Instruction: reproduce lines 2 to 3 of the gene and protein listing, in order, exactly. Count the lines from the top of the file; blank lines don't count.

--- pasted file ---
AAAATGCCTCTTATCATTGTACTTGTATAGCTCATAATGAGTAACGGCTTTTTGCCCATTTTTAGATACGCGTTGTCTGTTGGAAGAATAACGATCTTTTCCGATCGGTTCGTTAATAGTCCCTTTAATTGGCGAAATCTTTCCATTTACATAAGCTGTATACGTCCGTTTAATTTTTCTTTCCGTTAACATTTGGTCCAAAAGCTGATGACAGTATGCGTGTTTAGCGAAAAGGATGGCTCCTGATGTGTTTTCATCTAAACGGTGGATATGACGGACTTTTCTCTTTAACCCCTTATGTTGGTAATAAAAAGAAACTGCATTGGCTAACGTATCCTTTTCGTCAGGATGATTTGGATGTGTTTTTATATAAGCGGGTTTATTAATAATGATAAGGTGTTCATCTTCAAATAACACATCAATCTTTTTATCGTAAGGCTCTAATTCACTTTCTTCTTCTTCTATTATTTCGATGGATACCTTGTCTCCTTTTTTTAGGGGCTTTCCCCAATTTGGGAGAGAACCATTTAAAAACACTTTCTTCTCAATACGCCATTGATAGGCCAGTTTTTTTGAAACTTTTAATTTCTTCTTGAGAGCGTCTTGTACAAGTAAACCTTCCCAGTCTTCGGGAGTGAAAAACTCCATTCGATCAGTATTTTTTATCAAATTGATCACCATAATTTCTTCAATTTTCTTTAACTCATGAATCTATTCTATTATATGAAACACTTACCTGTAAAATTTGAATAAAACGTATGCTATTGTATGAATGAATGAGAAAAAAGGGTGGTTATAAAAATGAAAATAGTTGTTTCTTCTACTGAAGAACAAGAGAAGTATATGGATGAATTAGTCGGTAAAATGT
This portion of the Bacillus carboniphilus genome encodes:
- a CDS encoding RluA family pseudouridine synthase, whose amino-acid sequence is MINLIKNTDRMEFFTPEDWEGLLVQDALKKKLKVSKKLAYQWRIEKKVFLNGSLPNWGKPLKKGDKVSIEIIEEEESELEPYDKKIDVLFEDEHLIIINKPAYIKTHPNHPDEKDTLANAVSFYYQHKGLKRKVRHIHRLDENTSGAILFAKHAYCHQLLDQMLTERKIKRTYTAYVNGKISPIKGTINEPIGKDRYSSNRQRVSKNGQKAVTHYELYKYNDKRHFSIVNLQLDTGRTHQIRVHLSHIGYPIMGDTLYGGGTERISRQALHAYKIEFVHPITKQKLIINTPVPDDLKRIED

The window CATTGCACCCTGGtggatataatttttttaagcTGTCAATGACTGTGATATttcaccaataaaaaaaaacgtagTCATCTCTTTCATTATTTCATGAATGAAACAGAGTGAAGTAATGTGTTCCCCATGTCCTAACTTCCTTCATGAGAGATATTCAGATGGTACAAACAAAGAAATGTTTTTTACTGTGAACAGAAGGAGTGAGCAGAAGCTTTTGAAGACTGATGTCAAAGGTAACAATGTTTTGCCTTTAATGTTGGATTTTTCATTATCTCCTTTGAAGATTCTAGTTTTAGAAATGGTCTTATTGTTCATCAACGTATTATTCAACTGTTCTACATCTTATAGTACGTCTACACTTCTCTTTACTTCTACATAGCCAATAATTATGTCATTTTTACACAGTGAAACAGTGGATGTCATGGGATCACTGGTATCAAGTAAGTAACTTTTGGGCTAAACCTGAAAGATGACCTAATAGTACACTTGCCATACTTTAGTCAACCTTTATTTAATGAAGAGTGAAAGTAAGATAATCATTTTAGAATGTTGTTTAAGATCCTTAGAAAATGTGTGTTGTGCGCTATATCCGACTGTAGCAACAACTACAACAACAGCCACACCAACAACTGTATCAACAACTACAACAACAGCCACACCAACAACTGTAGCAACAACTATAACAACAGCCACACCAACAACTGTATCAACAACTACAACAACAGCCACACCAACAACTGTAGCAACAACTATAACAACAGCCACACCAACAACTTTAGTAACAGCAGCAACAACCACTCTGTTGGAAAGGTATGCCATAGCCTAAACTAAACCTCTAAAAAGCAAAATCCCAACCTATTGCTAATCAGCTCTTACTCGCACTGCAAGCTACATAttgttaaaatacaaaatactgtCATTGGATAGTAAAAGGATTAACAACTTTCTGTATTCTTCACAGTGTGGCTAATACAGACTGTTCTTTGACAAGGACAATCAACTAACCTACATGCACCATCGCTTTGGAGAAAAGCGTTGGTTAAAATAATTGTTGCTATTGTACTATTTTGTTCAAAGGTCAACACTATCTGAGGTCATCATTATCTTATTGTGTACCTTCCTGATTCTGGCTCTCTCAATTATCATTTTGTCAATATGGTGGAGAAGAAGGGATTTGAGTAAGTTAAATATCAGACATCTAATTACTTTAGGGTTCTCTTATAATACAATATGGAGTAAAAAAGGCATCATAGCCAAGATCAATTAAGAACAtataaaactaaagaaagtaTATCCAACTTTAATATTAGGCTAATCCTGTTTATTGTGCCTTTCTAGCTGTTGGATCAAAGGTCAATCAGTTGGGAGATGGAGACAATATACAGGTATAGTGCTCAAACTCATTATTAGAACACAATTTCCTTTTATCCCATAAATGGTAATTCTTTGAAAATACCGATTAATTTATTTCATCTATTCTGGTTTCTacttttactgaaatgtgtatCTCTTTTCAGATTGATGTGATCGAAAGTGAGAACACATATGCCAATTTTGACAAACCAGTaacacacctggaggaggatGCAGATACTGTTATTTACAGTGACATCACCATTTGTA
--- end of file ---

This portion of the Bacillus carboniphilus genome encodes:
- a CDS encoding RluA family pseudouridine synthase, whose amino-acid sequence is MINLIKNTDRMEFFTPEDWEGLLVQDALKKKLKVSKKLAYQWRIEKKVFLNGSLPNWGKPLKKGDKVSIEIIEEEESELEPYDKKIDVLFEDEHLIIINKPAYIKTHPNHPDEKDTLANAVSFYYQHKGLKRKVRHIHRLDENTSGAILFAKHAYCHQLLDQMLTERKIKRTYTAYVNGKISPIKGTINEPIGKDRYSSNRQRVSKNGQKAVTHYELYKYNDKRHFSIVNLQLDTGRTHQIRVHLSHIGYPIMGDTLYGGGTERISRQALHAYKIEFVHPITKQKLIINTPVPDDLKRIED